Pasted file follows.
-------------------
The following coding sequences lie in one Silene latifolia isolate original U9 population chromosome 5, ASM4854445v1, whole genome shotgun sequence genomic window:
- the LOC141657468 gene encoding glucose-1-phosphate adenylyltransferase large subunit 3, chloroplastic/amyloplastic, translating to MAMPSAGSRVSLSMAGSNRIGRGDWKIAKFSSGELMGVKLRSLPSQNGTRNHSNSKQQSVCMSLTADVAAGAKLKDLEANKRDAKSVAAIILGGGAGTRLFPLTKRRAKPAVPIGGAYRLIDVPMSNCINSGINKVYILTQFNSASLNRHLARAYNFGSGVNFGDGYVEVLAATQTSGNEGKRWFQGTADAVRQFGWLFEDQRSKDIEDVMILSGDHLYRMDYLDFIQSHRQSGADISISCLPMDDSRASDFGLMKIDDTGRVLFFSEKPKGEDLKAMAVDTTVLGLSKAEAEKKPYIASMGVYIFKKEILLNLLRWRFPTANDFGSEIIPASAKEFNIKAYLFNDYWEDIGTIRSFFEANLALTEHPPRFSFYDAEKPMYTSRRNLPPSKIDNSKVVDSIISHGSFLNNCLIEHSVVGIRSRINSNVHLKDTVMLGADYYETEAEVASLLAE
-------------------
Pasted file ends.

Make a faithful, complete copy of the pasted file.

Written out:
The following coding sequences lie in one Silene latifolia isolate original U9 population chromosome 5, ASM4854445v1, whole genome shotgun sequence genomic window:
- the LOC141657468 gene encoding glucose-1-phosphate adenylyltransferase large subunit 3, chloroplastic/amyloplastic, translating to MAMPSAGSRVSLSMAGSNRIGRGDWKIAKFSSGELMGVKLRSLPSQNGTRNHSNSKQQSVCMSLTADVAAGAKLKDLEANKRDAKSVAAIILGGGAGTRLFPLTKRRAKPAVPIGGAYRLIDVPMSNCINSGINKVYILTQFNSASLNRHLARAYNFGSGVNFGDGYVEVLAATQTSGNEGKRWFQGTADAVRQFGWLFEDQRSKDIEDVMILSGDHLYRMDYLDFIQSHRQSGADISISCLPMDDSRASDFGLMKIDDTGRVLFFSEKPKGEDLKAMAVDTTVLGLSKAEAEKKPYIASMGVYIFKKEILLNLLRWRFPTANDFGSEIIPASAKEFNIKAYLFNDYWEDIGTIRSFFEANLALTEHPPRFSFYDAEKPMYTSRRNLPPSKIDNSKVVDSIISHGSFLNNCLIEHSVVGIRSRINSNVHLKDTVMLGADYYETEAEVASLLAE